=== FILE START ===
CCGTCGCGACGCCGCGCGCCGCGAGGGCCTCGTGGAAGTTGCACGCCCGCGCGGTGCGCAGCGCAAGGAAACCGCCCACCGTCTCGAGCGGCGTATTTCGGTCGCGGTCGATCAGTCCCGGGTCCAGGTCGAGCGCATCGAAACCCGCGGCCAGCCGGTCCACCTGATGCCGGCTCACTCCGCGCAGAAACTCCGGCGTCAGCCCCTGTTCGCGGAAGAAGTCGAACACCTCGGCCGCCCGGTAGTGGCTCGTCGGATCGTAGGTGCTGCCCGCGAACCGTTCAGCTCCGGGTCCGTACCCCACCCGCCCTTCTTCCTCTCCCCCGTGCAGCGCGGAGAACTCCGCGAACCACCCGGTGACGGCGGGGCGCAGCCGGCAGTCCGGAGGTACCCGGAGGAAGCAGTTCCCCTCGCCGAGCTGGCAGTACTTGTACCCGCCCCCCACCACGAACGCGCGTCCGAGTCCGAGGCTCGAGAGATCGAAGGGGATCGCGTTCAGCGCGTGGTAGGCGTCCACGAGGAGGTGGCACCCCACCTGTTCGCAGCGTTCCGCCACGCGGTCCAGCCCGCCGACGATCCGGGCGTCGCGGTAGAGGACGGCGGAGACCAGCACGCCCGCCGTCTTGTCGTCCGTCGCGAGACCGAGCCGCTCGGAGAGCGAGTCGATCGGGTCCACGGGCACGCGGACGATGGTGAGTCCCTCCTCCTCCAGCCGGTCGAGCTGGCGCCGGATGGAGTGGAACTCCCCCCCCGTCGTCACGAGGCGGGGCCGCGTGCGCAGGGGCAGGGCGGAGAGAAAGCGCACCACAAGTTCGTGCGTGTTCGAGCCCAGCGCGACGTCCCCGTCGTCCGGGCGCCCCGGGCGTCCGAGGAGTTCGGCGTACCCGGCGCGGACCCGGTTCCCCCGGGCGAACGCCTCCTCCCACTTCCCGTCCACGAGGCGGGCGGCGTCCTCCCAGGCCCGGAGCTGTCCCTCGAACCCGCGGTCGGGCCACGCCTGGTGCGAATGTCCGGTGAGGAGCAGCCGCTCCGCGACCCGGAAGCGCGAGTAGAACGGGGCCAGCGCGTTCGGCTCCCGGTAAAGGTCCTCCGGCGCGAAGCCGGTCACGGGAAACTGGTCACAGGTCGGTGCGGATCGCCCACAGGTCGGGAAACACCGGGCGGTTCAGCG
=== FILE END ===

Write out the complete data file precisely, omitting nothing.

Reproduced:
CCGTCGCGACGCCGCGCGCCGCGAGGGCCTCGTGGAAGTTGCACGCCCGCGCGGTGCGCAGCGCAAGGAAACCGCCCACCGTCTCGAGCGGCGTATTTCGGTCGCGGTCGATCAGTCCCGGGTCCAGGTCGAGCGCATCGAAACCCGCGGCCAGCCGGTCCACCTGATGCCGGCTCACTCCGCGCAGAAACTCCGGCGTCAGCCCCTGTTCGCGGAAGAAGTCGAACACCTCGGCCGCCCGGTAGTGGCTCGTCGGATCGTAGGTGCTGCCCGCGAACCGTTCAGCTCCGGGTCCGTACCCCACCCGCCCTTCTTCCTCTCCCCCGTGCAGCGCGGAGAACTCCGCGAACCACCCGGTGACGGCGGGGCGCAGCCGGCAGTCCGGAGGTACCCGGAGGAAGCAGTTCCCCTCGCCGAGCTGGCAGTACTTGTACCCGCCCCCCACCACGAACGCGCGTCCGAGTCCGAGGCTCGAGAGATCGAAGGGGATCGCGTTCAGCGCGTGGTAGGCGTCCACGAGGAGGTGGCACCCCACCTGTTCGCAGCGTTCCGCCACGCGGTCCAGCCCGCCGACGATCCGGGCGTCGCGGTAGAGGACGGCGGAGACCAGCACGCCCGCCGTCTTGTCGTCCGTCGCGAGACCGAGCCGCTCGGAGAGCGAGTCGATCGGGTCCACGGGCACGCGGACGATGGTGAGTCCCTCCTCCTCCAGCCGGTCGAGCTGGCGCCGGATGGAGTGGAACTCCCCCCCCGTCGTCACGAGGCGGGGCCGCGTGCGCAGGGGCAGGGCGGAGAGAAAGCGCACCACAAGTTCGTGCGTGTTCGAGCCCAGCGCGACGTCCCCGTCGTCCGGGCGCCCCGGGCGTCCGAGGAGTTCGGCGTACCCGGCGCGGACCCGGTTCCCCCGGGCGAACGCCTCCTCCCACTTCCCGTCCACGAGGCGGGCGGCGTCCTCCCAGGCCCGGAGCTGTCCCTCGAACCCGCGGTCGGGCCACGCCTGGTGCGAATGTCCGGTGAGGAGCAGCCGCTCCGCGACCCGGAAGCGCGAGTAGAACGGGGCCAGCGCGTTCGGCTCCCGGTAAAGGTCCTCCGGCGCGAAGCCGGTCACGGGAAACTGGTCACAGGTCGGTGCGGATCGCCCACAGGTCGGGAAACACCGGGCGGTTCAGCG